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January 20, 2018

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Lame duck? Jim Gibbons doesn’t think so

Gibbons has an agenda that may not suit whoever suceeds him as governor


Andrew DeGraff

Click to enlarge photo

Gov. Jim Gibbons concedes the election Tuesday night from the steps of the Governor's Mansion in Carson City. Gibbons is the first incumbent governor in Nevada in a century to lose a nominating election.

Primary results

So much for riding quietly off to his ranch in Elko.

Gov. Jim Gibbons’ administration plans to aggressively push conservative policies and challenge the Legislature’s authority in its final six months, unbowed by last week’s landslide defeat.

Gibbons will issue executive orders, give direction to department heads and consider lawsuits to reshape state government right up to Jan. 2, when he leaves office, his senior staff said last week. Among the proposals his staff is considering are closing the 140-year-old Nevada State Prison in Carson City, pushing a ballot initiative opening up the collective bargaining process and challenging whether a key legislative budget committee is constitutional.

In an interview Thursday in the Capitol, Chief of Staff Robin Reedy, Deputy Chiefs of Staff Lynn Hettrick and Stacy Woodbury and General Counsel Adriana Fralick bristled at any suggestion the administration is a “lame duck.”

“Last time I checked, the term he was elected to was for four years,” Reedy said. “You want us to sit in chairs? Put tape over our mouths? Duct tape our hands? That’s not the staff we have.”

Since it became clear that Gibbons would lose his bid for re-election — the first time a sitting Nevada governor has lost in his party’s primary — how he would respond and conduct his final months in office have been frequently asked questions.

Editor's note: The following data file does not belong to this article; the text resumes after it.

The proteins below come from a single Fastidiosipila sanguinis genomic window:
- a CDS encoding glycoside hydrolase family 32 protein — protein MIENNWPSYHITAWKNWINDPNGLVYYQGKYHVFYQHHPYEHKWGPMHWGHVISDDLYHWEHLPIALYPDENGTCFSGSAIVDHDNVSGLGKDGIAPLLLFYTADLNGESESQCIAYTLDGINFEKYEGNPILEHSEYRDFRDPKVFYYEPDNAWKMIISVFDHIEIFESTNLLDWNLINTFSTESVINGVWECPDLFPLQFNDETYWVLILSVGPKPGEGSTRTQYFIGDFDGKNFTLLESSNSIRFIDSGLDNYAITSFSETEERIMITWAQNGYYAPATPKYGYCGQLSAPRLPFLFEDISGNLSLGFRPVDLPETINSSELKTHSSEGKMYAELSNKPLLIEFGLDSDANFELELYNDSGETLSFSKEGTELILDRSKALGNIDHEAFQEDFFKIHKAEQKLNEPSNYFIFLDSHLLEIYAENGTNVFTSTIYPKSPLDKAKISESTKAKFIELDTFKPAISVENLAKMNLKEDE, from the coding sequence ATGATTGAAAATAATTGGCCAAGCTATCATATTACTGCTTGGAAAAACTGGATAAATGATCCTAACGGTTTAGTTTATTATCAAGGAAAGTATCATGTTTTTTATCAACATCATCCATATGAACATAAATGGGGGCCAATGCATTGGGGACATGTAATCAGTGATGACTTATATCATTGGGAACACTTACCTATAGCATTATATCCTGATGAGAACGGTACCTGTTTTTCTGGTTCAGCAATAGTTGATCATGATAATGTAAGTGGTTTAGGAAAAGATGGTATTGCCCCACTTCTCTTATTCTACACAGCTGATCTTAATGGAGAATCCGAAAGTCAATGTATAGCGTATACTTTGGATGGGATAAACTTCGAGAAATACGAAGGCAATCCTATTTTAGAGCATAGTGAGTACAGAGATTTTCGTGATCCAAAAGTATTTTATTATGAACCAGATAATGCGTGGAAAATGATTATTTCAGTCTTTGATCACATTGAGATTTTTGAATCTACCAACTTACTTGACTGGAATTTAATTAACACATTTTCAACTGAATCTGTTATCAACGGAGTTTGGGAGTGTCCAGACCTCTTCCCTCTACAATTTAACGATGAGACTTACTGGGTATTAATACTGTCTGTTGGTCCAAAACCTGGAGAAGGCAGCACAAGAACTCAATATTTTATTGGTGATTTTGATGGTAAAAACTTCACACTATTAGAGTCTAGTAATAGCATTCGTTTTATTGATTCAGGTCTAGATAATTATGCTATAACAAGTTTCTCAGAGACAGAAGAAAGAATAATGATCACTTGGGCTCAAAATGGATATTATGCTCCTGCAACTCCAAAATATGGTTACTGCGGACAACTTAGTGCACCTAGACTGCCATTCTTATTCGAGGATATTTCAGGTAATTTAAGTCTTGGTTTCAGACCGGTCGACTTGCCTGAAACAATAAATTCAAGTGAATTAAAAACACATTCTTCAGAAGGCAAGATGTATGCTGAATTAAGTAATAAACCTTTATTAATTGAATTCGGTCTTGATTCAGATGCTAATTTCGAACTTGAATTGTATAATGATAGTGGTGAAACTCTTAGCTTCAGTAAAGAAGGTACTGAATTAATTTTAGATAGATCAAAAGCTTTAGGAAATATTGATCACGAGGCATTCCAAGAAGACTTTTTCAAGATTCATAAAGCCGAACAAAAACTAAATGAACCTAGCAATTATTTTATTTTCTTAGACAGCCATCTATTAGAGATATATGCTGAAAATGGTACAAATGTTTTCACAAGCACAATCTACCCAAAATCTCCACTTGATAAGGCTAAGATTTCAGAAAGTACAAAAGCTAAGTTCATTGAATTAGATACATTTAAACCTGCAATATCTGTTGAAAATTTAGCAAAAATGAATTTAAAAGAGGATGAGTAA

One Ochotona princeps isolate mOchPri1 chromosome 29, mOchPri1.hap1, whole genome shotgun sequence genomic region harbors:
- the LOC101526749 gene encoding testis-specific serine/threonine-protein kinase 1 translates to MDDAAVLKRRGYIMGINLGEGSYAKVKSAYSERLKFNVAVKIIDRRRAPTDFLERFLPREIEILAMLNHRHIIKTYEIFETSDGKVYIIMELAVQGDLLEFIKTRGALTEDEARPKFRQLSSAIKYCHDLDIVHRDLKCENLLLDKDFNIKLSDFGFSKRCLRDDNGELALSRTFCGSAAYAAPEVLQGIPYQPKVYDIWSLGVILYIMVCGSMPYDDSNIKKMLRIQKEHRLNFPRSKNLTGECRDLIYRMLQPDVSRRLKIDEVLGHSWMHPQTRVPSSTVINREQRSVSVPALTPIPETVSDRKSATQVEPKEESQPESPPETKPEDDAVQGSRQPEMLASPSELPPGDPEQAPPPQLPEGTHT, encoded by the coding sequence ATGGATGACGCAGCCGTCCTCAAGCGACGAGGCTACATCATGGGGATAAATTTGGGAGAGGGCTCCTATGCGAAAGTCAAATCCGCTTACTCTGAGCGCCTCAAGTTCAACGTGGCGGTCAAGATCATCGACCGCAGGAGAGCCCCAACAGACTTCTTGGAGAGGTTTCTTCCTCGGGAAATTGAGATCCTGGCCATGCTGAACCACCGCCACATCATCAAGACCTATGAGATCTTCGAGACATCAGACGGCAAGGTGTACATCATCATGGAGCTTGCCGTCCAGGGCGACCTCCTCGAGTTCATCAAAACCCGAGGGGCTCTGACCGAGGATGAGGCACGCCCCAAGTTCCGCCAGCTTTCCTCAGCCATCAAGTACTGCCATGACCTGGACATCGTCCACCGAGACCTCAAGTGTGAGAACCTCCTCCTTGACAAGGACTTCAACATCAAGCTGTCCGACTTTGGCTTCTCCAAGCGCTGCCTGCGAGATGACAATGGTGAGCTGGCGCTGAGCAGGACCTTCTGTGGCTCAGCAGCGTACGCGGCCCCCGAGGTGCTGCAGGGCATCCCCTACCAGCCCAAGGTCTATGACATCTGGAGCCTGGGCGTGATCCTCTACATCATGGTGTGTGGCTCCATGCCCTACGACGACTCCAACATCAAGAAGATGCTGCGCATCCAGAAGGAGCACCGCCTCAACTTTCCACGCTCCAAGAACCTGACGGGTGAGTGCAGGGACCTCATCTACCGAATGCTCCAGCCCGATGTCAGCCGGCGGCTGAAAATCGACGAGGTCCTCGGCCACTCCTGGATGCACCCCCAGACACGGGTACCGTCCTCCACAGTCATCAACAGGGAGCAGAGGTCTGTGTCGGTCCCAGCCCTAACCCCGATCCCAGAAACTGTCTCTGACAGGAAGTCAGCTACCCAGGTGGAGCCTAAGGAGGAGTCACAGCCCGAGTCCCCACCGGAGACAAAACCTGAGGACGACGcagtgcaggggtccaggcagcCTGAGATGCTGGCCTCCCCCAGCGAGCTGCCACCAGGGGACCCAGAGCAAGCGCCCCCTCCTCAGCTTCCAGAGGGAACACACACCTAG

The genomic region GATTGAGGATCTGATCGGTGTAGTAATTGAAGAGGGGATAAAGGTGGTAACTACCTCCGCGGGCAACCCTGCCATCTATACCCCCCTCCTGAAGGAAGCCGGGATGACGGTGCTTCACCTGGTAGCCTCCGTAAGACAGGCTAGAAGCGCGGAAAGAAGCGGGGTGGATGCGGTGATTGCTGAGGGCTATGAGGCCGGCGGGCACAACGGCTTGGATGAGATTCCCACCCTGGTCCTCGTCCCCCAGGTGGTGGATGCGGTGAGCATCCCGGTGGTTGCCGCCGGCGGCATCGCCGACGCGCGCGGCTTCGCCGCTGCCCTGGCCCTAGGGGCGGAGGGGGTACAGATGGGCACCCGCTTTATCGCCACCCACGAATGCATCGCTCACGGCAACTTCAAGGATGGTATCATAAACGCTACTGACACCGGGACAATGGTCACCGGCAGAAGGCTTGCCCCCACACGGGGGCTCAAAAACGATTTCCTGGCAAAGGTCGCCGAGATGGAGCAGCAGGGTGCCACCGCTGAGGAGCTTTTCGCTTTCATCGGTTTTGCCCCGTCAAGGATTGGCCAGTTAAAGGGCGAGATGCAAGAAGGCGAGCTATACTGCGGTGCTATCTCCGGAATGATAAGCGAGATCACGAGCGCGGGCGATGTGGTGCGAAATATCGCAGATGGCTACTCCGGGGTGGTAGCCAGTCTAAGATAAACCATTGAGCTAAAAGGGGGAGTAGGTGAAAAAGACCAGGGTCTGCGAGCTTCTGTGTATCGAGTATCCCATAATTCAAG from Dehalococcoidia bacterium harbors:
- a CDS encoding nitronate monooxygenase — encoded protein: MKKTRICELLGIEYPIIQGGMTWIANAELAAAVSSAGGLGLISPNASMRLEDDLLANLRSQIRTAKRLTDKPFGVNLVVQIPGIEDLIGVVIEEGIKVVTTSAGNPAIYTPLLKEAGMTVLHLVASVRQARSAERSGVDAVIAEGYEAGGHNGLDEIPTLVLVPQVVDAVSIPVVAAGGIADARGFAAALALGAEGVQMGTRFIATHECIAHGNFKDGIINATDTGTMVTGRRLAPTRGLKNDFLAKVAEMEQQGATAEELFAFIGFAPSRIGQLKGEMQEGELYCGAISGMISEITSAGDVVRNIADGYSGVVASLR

On the steps of the Governor’s Mansion on election night, Gibbons said he would work with either Republican nominee Brian Sandoval or Democrat Rory Reid in preparing the budget for the 2011 Legislature and a smooth transition.

Yet any policymaking on the scale Gibbons’ staff is planning will certainly meet resistance from lawmakers and potentially put his successor in a tough spot — saddled with a budget and policy fights that he might not agree with.

Democrats and Republicans had hoped the governor’s final months would be uneventful.

As Reedy said, though, that wouldn’t fit the personality of his senior staff.

In summer 2009, Gibbons revamped his office, firing some staff while others resigned. Although his previous staff had tried to work with lawmakers, the new group brought a pugnacious style and battled the Legislature over control of the federal stimulus and issued plans for conservative education reforms and the initiative petition to force public employee unions and local governments to negotiate contracts in public.

Critics viewed the burst of activity from Gibbons’ administration as a last-minute attempt to get him re-elected because he had an almost nonexistent campaign and raised little money. But after Tuesday’s drubbing by Sandoval, his staff has showed no desire to back off those policies. If anything, they seemed emboldened to push forward.

Their priorities for the next six months:

• Close Nevada State Prison. It’s been recommended by the corrections director and proposed by the governor, but rejected by the Legislature. Reedy said the closure of the state’s oldest prison would improve efficiency.